All that was achieved with very low rates, well maintained roads and infrastructure. But he is adamant that it is our fault that he currently presides over a financial basket case, completely out of control and in freefall.
I pity him. I just can’t imagine how difficult it must have been for him to come into Queensland’s financially most sustainable council with sufficient cash reserves to enable him to indulge his aspirations to play trains.
It must have been quite onerous that he had access to too much money and he and his mate had to find numerous ways to waste it. I have to acknowledge that they have done a very good job of that.
Cr Curran doesn’t like to accept criticism or blame.
He uses the strategy of inventing an excuse and sticking to it.
Man up Mick. Stop trying to shed blame. Accept the truth that your starting point was affluence and our current position is poverty and trending downwards.
You and your mate got rid of a swathe of top quality senior staff who could manage budgets and provide us with projections which were always within a few thousand dollars.
Now with your “you beaut” modernised systems you can’t even predict within $13 million. How can anyone make responsible financial decisions when the financial position of the organisation is just a wild and hopelessly inaccurate guess?
No wonder finances are out of control. Your excuses just don’t cut it.
Ian Petersen, Gympie
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Gympie’s division system is an irrelevance
LAST Saturday’s Your Say page featured some interesting reading.
There was the inspirational expression of gratitude by the RDA mum for what the organisation has done for her seriously disabled daughter.
I was particularly touched by the declaration,”...her morning ride has been her only reason for living as she battles depression and associated self-harm and suicidal ideation.”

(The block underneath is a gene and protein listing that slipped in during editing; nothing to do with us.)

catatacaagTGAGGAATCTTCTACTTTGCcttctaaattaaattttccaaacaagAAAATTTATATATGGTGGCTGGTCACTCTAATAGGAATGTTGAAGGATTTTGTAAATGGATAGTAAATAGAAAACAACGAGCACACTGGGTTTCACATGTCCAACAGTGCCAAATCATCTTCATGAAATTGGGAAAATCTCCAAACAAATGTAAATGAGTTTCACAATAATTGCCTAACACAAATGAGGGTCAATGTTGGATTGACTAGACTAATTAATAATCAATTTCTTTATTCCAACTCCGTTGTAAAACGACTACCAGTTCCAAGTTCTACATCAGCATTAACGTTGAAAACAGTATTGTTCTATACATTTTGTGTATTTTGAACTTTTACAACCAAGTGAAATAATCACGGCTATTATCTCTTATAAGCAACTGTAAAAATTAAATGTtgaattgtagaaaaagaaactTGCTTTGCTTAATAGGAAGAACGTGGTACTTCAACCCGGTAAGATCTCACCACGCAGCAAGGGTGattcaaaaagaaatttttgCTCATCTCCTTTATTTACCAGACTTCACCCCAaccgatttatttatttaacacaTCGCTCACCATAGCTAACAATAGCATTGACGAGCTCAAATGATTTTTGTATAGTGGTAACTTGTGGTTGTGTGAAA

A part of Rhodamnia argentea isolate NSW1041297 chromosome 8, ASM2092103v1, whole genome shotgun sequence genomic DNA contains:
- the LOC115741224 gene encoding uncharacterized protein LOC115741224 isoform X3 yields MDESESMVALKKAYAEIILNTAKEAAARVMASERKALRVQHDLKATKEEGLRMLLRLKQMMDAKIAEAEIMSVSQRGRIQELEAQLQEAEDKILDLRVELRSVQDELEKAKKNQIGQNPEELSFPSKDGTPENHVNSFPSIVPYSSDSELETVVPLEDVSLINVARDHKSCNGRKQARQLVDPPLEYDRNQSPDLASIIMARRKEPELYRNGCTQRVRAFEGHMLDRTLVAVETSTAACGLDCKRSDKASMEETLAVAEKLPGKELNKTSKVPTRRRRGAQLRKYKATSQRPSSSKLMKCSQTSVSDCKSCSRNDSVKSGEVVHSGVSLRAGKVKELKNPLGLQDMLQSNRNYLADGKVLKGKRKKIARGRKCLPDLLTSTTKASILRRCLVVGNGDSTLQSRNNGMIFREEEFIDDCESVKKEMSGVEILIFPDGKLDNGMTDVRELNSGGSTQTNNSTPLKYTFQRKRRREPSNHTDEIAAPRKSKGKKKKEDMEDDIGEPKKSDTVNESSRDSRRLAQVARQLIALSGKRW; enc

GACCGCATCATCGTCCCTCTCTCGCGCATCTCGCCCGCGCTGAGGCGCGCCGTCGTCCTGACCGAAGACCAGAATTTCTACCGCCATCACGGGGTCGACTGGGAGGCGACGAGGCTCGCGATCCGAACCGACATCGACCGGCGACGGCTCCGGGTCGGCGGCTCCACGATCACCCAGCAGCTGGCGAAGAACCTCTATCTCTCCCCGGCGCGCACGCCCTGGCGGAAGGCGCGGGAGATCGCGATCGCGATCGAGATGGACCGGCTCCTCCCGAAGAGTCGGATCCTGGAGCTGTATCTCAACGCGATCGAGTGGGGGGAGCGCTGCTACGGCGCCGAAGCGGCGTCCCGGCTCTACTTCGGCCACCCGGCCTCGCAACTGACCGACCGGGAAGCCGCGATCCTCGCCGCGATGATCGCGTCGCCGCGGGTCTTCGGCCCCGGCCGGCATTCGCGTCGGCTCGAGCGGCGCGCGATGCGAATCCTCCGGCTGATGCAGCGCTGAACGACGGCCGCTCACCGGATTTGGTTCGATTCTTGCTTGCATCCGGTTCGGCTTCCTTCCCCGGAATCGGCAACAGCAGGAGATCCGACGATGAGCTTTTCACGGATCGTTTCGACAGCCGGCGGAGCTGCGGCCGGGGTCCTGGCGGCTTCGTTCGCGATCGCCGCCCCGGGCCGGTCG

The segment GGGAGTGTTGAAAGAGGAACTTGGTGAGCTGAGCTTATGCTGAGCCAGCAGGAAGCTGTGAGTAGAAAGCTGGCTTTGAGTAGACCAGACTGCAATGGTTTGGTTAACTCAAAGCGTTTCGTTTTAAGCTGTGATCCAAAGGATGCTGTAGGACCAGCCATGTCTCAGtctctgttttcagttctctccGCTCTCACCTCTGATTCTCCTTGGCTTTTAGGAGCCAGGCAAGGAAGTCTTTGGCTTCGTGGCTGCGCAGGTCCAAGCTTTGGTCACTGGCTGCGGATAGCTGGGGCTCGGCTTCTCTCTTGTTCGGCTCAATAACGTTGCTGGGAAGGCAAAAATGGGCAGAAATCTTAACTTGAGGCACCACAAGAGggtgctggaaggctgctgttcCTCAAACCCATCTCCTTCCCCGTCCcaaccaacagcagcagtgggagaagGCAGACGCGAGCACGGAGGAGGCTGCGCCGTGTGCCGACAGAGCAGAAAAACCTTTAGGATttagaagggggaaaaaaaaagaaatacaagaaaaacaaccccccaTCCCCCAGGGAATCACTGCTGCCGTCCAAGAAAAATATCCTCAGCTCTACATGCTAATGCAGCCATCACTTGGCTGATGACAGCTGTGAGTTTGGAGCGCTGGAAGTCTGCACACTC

The letter went on to catalogue the many therapeutic and social benefits that the volunteer organisation provides for her daughter and,no doubt,for the many other disabled riders who attend the facility.
It was a moving and sincere tribute to the volunteers who run Riding for the Disabled -one of the community’s truly precious organisations.
Then there was the cautionary “baby and bath water”letter relative to the approaching Council election.
Apart from putting the view that “ ...candidates need to live in the division they run in...”the letter writer was at pains to endorse (or re-endorse) sitting councillor, Dan Stewart. The concluding paragraph suggested that there may be some other unnamed babies we might not want to throw out.
My own view, after almost four years of the current council, is that the division system is probably an irrelevance.
Many people do not know who is supposed to be representing them.
This is a reflection not only of community apathy but also of the failure of councillors to engage with those who voted them into their well-paid positions.
It is highly likely that most voters have not seen or heard from their elected representative since the election.
Nor do I believe that the council has functioned as a genuinely democratic forum.
It seems that there is a power bloc which ensures that policy is decided and implemented from the top.
If we are to persist with the concept of a democratically elected council, and realistically there is probably no alternative, perhaps we should consider the possibility of electing the best citizens available irrespective of where they live and trust them to do their best for the entire community.
Merv Welch, The Palms